February 17, 2023

Crisis stabilization: What happens after the call?

A look at possible next steps for Arizonans in crisis

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There are more than a dozen Crisis Response Centers across Arizona, providing immediate care to those experiencing a mental health emergency.

In Pima County, the Crisis Response Center, or CRC, is serviced by Connections Health Solutions. it provides walk-in urgent care and overnight observation.

Dr. Margie Balfour is the Chief of Quality & Clinical Innovation at Connections Health Solutions. She said that many people experiencing mental health crises end up in places that are not equipped to take care of them, such as emergency rooms and jails. In response, the center attempts to make it easy for officers to drop off at the CRC, rather than the county jail.

"We do that by having a really quick drop off time for them and never turning anyone away, no matter how severe their mental health crisis is," Balfour said.

According to Balfour, about 45% of the center’s patients come via the police, 15% from the Crisis Line Mobile Teams and the remainder are walk-ins and transfers from emergency rooms.

The Tucson center sees between 700 and 1000 adults and 200 to 300 youths per month. People come to the center for a range of issues, including suicidal thoughts, anxiety, substance use, withdrawal and paranoia.

“If you walked in you would be checked in at the front desk by one of our behavioral health technicians," Balfour said. "Then in the urgent care you would see one of our social services staff, so like a case manager or a therapist. And then if you need to see a provider, someone who can prescribe medications, we have 24/7 coverage by either psychiatrists, nurse practitioners, physicians assistants.”

From there, the Crisis Response Team works with the patient to create a plan. They have financial eligibility specialists and case managers to work with insurance or help to apply for Medicaid.

Connections Health Services is focused on providing long-term solutions in addition to its immediate crisis response.

“Connections is in our name because that’s what we do," said Balfour. "We connect everyone to everything else in the community. Our goal is to get people to where they need to be, after we’ve gotten them stabilized.”

The center connects people with treatment programs, group homes, or whatever they may need.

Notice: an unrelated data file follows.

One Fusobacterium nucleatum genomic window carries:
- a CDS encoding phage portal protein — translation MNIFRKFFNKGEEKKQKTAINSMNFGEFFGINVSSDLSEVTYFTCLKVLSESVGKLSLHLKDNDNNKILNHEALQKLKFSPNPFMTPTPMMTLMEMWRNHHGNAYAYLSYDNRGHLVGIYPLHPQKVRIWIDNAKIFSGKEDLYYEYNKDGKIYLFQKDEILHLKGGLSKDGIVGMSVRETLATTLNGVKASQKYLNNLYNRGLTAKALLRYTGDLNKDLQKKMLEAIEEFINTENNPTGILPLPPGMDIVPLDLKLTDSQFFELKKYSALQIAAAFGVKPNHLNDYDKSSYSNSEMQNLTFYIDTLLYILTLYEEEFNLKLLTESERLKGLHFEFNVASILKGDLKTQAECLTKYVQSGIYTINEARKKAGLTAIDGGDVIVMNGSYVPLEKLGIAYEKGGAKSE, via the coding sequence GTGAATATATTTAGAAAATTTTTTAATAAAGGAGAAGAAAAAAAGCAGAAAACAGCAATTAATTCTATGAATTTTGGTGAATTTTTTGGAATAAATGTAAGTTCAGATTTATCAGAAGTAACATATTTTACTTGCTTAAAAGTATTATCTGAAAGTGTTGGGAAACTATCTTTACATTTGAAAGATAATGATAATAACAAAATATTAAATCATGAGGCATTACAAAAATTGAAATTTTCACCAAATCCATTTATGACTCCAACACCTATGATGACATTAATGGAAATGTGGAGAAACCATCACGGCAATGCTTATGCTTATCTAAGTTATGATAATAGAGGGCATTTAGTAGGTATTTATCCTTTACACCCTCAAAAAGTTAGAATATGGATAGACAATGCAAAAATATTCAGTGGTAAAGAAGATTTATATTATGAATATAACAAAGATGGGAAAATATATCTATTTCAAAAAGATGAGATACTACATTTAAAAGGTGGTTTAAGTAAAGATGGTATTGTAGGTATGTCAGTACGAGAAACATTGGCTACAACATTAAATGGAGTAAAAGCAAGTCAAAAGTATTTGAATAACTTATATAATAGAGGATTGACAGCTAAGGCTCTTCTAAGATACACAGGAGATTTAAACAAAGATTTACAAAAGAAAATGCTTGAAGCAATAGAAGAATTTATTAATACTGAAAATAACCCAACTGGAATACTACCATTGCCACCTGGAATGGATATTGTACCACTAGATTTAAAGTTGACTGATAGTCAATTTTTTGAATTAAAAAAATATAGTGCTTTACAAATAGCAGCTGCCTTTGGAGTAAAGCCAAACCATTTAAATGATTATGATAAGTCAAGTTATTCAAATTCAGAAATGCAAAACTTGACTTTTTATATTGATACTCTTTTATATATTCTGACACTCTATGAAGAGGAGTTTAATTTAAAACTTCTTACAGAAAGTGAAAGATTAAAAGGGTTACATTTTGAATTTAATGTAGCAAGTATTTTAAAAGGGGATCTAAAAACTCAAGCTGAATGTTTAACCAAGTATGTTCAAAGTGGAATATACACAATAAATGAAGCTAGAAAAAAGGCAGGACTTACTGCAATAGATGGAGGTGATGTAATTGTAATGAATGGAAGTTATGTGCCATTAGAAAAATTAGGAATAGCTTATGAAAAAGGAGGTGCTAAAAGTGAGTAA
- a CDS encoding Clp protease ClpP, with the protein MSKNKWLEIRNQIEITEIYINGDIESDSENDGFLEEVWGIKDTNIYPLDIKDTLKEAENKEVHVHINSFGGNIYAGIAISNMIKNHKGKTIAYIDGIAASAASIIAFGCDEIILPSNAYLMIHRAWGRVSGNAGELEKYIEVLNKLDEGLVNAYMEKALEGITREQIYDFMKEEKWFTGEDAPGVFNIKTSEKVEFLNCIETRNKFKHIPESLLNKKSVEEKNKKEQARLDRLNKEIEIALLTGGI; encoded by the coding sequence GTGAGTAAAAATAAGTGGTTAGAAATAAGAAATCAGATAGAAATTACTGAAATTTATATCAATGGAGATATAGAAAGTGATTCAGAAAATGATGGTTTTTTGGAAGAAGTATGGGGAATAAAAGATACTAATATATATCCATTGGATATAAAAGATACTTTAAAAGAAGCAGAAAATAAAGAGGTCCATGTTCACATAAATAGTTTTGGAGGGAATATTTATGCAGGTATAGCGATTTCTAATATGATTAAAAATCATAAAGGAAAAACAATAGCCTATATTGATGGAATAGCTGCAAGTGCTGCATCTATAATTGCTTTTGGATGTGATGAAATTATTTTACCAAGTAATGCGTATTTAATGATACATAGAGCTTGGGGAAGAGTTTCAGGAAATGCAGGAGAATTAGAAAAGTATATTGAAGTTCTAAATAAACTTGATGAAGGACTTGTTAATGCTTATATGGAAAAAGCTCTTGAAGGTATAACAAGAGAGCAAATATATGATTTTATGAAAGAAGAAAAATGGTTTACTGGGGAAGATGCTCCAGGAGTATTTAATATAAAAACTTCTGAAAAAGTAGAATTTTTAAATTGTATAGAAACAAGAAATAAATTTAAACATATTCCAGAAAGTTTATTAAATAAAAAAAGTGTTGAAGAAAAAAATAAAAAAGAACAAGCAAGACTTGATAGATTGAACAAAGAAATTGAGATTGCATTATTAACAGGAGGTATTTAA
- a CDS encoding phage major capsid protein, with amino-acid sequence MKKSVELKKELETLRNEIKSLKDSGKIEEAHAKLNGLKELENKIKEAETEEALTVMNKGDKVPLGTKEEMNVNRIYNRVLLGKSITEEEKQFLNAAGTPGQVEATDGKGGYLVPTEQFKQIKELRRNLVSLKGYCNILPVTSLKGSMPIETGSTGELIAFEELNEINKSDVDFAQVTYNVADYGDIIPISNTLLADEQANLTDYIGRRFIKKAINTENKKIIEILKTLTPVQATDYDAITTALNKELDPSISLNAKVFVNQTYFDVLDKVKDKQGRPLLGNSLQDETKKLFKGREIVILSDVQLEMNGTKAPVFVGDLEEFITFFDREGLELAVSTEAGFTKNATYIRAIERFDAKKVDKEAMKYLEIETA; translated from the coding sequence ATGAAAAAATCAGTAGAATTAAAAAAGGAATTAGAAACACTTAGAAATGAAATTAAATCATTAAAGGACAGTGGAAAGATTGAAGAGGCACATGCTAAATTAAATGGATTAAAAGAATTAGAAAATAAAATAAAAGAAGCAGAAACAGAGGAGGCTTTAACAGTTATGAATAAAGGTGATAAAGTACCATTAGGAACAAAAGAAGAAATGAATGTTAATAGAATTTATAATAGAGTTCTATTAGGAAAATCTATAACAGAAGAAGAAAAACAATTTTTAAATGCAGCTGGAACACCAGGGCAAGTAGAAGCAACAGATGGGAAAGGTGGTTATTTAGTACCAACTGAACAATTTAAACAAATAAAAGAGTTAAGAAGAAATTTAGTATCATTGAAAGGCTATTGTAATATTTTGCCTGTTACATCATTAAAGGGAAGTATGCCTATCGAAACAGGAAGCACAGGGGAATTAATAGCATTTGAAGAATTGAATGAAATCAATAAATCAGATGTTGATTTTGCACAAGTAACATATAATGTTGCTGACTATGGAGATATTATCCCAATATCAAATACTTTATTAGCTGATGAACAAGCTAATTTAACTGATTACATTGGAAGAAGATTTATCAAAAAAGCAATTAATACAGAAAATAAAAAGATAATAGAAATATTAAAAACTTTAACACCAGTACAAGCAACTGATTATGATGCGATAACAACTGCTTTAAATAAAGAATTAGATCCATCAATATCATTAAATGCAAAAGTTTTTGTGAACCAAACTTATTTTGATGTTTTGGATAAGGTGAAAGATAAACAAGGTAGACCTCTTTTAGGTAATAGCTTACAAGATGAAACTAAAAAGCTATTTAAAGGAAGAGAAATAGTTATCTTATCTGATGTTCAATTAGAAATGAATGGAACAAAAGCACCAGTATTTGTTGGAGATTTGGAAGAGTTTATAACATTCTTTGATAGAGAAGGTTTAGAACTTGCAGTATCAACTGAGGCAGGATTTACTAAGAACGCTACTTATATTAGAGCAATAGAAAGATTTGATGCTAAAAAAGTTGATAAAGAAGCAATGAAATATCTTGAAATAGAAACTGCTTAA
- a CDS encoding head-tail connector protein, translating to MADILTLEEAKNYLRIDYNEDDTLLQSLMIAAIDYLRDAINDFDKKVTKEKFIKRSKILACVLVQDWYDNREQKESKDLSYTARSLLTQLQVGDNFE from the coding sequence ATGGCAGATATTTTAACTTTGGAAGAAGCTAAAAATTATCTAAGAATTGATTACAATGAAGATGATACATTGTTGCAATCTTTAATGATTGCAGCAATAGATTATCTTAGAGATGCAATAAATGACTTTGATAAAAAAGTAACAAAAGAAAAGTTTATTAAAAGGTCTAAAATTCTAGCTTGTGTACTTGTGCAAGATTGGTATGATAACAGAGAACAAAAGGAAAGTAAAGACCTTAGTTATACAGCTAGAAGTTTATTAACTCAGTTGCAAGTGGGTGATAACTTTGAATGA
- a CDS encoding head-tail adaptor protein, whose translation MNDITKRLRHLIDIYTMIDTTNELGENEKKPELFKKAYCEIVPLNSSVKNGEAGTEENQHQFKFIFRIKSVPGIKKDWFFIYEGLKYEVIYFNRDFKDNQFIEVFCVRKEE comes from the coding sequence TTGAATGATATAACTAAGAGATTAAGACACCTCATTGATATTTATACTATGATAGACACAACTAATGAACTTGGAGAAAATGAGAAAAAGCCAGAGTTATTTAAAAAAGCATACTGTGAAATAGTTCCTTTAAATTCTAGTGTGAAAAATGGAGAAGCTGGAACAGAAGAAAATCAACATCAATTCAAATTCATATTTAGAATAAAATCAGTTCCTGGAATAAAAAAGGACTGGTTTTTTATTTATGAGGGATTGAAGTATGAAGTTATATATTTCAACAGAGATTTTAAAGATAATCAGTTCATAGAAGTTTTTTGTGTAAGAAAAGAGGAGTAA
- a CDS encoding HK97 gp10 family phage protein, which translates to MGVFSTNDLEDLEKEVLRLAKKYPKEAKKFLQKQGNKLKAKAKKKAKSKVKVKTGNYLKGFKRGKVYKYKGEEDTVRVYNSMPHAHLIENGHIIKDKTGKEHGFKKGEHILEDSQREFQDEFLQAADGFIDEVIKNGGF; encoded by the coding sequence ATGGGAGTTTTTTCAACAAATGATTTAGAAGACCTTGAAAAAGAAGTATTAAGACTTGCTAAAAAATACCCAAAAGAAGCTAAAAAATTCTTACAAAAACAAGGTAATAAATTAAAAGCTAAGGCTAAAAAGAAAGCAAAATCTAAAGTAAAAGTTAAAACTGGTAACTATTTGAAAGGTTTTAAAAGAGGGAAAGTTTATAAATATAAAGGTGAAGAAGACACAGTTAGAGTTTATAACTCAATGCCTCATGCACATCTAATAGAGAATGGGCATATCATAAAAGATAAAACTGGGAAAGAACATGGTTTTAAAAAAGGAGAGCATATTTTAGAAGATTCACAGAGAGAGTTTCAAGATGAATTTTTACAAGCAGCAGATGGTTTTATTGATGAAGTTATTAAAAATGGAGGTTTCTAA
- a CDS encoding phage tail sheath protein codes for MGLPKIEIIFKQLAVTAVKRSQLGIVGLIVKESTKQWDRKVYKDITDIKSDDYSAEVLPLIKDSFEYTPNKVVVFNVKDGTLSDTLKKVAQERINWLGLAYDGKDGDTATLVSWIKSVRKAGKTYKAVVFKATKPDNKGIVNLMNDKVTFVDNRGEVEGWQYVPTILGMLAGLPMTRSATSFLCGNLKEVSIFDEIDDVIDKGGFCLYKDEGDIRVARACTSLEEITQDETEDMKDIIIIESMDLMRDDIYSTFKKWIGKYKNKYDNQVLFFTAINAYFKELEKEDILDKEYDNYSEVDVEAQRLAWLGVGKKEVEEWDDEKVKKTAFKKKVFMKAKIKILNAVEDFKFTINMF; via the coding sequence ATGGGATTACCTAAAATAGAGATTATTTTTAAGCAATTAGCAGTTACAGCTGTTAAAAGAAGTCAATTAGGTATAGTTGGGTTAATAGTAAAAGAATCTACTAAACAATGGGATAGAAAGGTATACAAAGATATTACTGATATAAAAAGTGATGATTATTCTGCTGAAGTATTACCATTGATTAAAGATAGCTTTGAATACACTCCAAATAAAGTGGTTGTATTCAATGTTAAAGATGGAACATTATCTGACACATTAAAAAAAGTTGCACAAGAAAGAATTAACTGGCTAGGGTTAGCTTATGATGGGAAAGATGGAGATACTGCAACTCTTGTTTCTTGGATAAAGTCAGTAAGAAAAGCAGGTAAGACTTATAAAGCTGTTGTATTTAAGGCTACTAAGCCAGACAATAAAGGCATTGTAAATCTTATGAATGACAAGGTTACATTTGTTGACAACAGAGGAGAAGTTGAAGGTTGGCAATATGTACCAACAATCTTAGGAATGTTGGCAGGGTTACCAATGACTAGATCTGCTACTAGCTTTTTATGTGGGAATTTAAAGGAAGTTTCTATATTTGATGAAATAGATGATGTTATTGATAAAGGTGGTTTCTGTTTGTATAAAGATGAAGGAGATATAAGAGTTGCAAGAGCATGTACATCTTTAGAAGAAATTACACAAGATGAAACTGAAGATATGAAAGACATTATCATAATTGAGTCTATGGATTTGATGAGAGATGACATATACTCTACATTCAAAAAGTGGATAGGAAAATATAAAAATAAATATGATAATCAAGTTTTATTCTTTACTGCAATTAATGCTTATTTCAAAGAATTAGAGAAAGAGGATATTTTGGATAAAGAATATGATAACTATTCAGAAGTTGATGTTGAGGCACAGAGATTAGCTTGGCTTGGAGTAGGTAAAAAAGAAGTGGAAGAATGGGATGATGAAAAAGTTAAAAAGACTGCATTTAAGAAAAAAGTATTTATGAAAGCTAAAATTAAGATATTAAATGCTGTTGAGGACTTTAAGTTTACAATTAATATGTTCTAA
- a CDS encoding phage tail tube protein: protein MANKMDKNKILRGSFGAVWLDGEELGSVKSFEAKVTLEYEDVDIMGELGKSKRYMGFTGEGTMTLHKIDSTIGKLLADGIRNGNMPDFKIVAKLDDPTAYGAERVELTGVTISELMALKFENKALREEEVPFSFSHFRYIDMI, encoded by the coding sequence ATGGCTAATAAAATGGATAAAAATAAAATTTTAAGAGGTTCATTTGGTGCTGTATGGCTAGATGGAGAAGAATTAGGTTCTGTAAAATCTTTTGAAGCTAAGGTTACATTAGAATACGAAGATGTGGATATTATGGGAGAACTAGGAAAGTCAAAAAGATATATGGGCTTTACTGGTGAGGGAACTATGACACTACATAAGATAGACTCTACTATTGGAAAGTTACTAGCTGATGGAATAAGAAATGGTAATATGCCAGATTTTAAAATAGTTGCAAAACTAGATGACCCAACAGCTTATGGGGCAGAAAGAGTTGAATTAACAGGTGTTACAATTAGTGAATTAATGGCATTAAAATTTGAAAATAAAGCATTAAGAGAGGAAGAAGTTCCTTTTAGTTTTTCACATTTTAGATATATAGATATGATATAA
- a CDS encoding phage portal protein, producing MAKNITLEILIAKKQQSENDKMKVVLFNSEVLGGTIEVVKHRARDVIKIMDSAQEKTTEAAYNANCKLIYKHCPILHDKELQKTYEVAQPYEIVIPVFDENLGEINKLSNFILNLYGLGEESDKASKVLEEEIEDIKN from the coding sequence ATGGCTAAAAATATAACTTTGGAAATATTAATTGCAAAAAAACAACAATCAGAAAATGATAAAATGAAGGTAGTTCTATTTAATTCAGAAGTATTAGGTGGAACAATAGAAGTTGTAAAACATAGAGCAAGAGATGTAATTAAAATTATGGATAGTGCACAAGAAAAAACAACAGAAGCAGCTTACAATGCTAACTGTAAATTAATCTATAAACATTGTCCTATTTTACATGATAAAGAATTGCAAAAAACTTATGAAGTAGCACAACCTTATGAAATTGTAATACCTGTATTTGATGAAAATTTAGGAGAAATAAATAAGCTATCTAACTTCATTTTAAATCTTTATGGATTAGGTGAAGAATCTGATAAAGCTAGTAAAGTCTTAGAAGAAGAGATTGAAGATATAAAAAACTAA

One of these programs is HOPE Incorporated, a peer and family-run organization that has been operating for over 30 years. It has seven locations across Arizona, with two new ones on the way.

HOPE Inc. CEO Dan Haley explained the organization's model: “We identify as either being a person with a substance abuse or mental health disorder or a family member both. We have grown from the days of being a drop-in center to we are currently licensed as an outpatient counseling service, so we can provide a variety of services.”

HOPE Inc. focuses on peer-support and using lived experiences to help others in recovery. One of the services they provide is a warm-line for Pima County residents. Haley said that the warmline contacts people after a crisis, asking standard discharge questions and some that may not be traditionally included.

In addition to self-enrollment, the organization takes referrals from family members, hospitals, courts, jails and crisis centers.

HOPE Inc. works to connect people with Centers for Medicare & Medicaid Services, get them to their next appointments, educate them on their rights within the public behavioral health system and help them to create a natural support network.

“One of our major roles is to really teach the member how to take control of their treatment," Haley said.

Most of HOPE Inc.’s funding comes from Title-19 Arizona Health Care Cost Containment System and Medicaid funding. It contracts with Pima County’s three health plans and receives grant funding for certain individuals and services.

Once a person is assessed, they get to decide how they want to continue their recovery. Haley said that some members have been in the organization for years, starting with daily visits and now coming by about once a week.

HOPE Inc. is one of only two peer-run organizations in Arizona that also provide clinical services.

“I’d like to use the words of: We’re a recovery center that offers clinical. Not a clinical setting that offers recovery," Haley said.

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